4. C. Martelli, J. Canning, N. Groothoff, and K. Lyytikainen, “Strain and temperature characterization of photonic crystal fiber Bragg gratings,” Opt. Lett. 30(14), 1785–1787 (2005). [CrossRef] [PubMed]
  5. Y. Wang, H. Bartelt, W. Ecke, R. Willsch, J. Kobelke, M. Kautz, S. Brueckner, and M. Rothhardt, “Sensing properties of fiber Bragg gratings in small-core Ge-doped photonic crystal fibers,” Opt. Commun. 282(6), 1129–1134 (2009). [CrossRef]
  6. V. M. Churikov, V. I. Kopp, and A. Z. Genack, “Chiral diffraction gratings in twisted microstructured fibers,” Opt. Lett. 35(3), 342–344 (2010). [CrossRef] [PubMed]
  7. W. J. Bock, J. Chen, P. Mikulic, T. Eftimov, and M. Korwin-Pawlowski, “Pressure sensing using periodically tapered long-period gratings written in photonic crystal fibres,” Meas. Sci. Technol. 18(10), 3098–3102 (2007). [CrossRef]
  8. L. Rindorf and O. Bang, “Sensitivity of photonic crystal fiber grating sensors: biosensing, refractive index, strain, and temperature sensing,” J. Opt. Soc. Am. B 25(3), 310–324 (2008). [CrossRef]
  9. J. Villatoro, V. P. Minkovich, V. Pruneri, and G. Badenes, “Simple all-microstructured-optical-fiber interferometer built via fusion splicing,” Opt. Express 15(4), 1491–1496 (2007). [CrossRef] [PubMed]
  10. J. Villatoro, V. Finazzi, V. P. Minkovich, V. Pruneri, and G. Badenes, “Temperature-insensitive photonic crystal fiber interferometer for absolute strain sensing,” Appl. Phys. Lett. 91(9), 091109 (2007). [CrossRef]
  11. W. Bock, T. Eftimov, P. Mikulic, and J. Chen, “An inline core-cladding intermodal interferometer using a photonic crystal fiber,” J. Lightwave Technol. 27(17), 3933–3939 (2009). [CrossRef]
  12. Q. Shi, Z. Wang, L. Jin, Y. Li, H. Zhang, F. Lu, G. Kai, and X. Dong, “A hollow-core photonic crystal fiber cavity based multiplexed Fabry-Pérot interferometric strain sensor system,” IEEE Photon. Technol. Lett. 20(15), 1329–1331 (2008). [CrossRef]
  13. H. Y. Fu, A. C. L. Wong, P. A. Childs, H. Y. Tam, Y. B. Liao, C. Lu, and P. K. A. Wai, “Multiplexing of polarization-maintaining photonic crystal fiber based Sagnac interferometric sensors,” Opt. Express 17(21), 18501–18512 (2009). [CrossRef]
  14. D. Barrera, J. Villatoro, V. P. Finazzi, G. A. Cárdenas-Sevilla, V. P. Minkovich, S. Sales, and V. Pruneri, “Low-loss photonic crystal fiber interferometers for sensor networks,” J. Lightwave Technol. 28, 3542–3547 (2010). [CrossRef]
  15. K. Abe, Y. Lacroix, L. Bonnell, and Z. Jakubczyk, “Modal interference in a short fiber section: fiber length, splice loss, cutoff, and wavelength dependences,” J. Lightwave Technol. 10(4), 401–406 (1992). [CrossRef]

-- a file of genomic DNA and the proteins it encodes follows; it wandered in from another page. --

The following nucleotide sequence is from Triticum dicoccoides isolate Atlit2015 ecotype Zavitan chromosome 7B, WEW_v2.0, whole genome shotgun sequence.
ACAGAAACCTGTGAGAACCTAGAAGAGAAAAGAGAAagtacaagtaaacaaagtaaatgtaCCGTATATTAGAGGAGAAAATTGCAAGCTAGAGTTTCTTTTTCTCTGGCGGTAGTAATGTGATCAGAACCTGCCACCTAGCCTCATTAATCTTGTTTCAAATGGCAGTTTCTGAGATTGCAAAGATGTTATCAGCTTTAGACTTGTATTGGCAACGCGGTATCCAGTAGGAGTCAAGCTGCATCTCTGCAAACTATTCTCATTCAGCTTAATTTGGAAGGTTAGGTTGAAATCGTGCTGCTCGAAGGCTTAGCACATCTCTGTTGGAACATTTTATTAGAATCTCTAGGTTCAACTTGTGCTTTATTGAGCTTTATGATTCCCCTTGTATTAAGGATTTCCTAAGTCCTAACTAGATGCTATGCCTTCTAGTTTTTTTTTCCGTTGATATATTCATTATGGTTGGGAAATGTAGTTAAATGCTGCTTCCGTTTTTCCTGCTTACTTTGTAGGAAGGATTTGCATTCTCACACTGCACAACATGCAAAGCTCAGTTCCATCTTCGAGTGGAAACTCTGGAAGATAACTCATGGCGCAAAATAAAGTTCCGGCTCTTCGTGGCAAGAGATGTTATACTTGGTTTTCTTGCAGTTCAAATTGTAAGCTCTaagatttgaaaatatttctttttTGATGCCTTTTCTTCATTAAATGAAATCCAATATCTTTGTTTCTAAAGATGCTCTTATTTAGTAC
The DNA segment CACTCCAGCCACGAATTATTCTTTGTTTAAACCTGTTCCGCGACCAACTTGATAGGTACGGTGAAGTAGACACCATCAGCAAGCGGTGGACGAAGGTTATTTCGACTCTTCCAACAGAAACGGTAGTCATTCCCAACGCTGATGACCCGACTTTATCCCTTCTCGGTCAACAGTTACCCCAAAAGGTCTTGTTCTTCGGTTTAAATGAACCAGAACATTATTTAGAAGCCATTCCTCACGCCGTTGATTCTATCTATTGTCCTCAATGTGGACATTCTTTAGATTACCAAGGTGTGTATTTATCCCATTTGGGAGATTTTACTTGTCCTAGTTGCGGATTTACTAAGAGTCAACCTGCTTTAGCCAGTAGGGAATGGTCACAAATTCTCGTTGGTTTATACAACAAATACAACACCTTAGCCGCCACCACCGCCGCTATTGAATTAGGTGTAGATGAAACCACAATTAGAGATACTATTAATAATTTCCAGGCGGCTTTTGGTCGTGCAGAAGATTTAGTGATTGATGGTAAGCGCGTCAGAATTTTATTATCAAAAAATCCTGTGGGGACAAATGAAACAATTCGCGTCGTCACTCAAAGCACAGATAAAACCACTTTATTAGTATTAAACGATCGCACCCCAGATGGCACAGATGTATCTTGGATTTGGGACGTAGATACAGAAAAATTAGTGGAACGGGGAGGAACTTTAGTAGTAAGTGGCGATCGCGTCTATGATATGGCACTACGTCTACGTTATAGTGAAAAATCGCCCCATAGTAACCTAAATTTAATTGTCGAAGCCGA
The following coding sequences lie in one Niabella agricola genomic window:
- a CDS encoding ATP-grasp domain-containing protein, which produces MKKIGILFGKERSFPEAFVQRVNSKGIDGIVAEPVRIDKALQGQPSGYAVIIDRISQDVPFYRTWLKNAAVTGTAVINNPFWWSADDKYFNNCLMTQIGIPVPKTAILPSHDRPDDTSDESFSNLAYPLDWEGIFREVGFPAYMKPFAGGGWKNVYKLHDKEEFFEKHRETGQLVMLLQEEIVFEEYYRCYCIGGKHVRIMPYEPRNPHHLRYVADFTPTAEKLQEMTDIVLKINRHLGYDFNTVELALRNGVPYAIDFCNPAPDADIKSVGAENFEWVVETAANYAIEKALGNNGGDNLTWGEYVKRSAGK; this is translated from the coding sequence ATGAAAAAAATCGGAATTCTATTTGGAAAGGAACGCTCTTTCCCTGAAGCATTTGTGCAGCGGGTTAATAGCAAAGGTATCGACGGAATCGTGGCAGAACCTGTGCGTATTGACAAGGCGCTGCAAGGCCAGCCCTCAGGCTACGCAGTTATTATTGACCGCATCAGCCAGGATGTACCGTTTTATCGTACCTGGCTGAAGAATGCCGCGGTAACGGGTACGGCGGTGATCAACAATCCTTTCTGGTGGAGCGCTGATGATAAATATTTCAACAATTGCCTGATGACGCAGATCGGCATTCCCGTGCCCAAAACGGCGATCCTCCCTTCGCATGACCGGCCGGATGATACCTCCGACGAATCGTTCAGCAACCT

16. A. Kumar and R. K. Varshney, “Transmission characteristics of SMS fiber optic sensor structures,” Opt. Commun. 219(1-6), 215–219 (2003). [CrossRef]
  17. Q. Wang, G. Farrell, and W. Yan, “Investigation on single-mode–multimode–single-mode fiber structure,” J. Lightwave Technol. 26(5), 512–519 (2008). [CrossRef]
  18. S. Silva, J. L. Santos, F. X. Malcata, J. Kobelke, K. Schuster, and O. Frazão, “Optical refractometer based on large-core air-clad photonic crystal fibers,” Opt. Lett. 36(6), 852–854 (2011). [CrossRef] [PubMed]
  19. Y. Jung, S. Kim, D. Lee, and K. Oh, “Compact three segmented multimode fibre modal interferometer for high sensitivity refractive-index measurement,” Meas. Sci. Technol. 17(5), 1129–1133 (2006). [CrossRef]
  20. W. S. Mohammed, P. W. E. Smith, and X. Gu, “All-fiber multimode interference bandpass filter,” Opt. Lett. 31(17), 2547–2549 (2006). [CrossRef] [PubMed]
  21. E. Li, “Temperature compensation of multimode-interference-based fiber devices,” Opt. Lett. 32(14), 2064–2066 (2007). [CrossRef] [PubMed]
  22. F. Pang, W. Liang, W. Xiang, N. Chen, X. Zeng, Z. Chen, and T. Wang, “Temperature-insensitivity bending sensor based on cladding-mode resonance of special optical fiber,” IEEE Photon. Technol. Lett. 21(2), 76–78 (2009). [CrossRef]
  23. J. E. Antonio-Lopez, A. Castillo-Guzman, D. A. May-Arrioja, R. Selvas-Aguilar, and P. Likamwa, “Tunable multimode-interference bandpass fiber filter,” Opt. Lett. 35(3), 324–326 (2010). [CrossRef] [PubMed]
  24. H. Liu, F. Pang, H. Guo, W. Cao, Y. Liu, N. Chen, Z. Chen, and T. Wang, “In-series double cladding fibers for simultaneous refractive index and temperature measurement,” Opt. Express 18(12), 13072–13082 (2010). [CrossRef] [PubMed]
  25. L. Xiao, M. S. Demokan, W. Jin, Y. Wang, and C. L. Zhao, “Fusion splicing photonic crystal fibers and conventional single-mode fibers: microhole collapse effect,” J. Lightwave Technol. 25(11), 3563–3574 (2007). [CrossRef]
  26. H. P. Uranus, “Theoretical study on the multimodeness of a commercial endlessly single-mode PCF,” Opt. Commun. 283(23), 4649–4654 (2010). [CrossRef]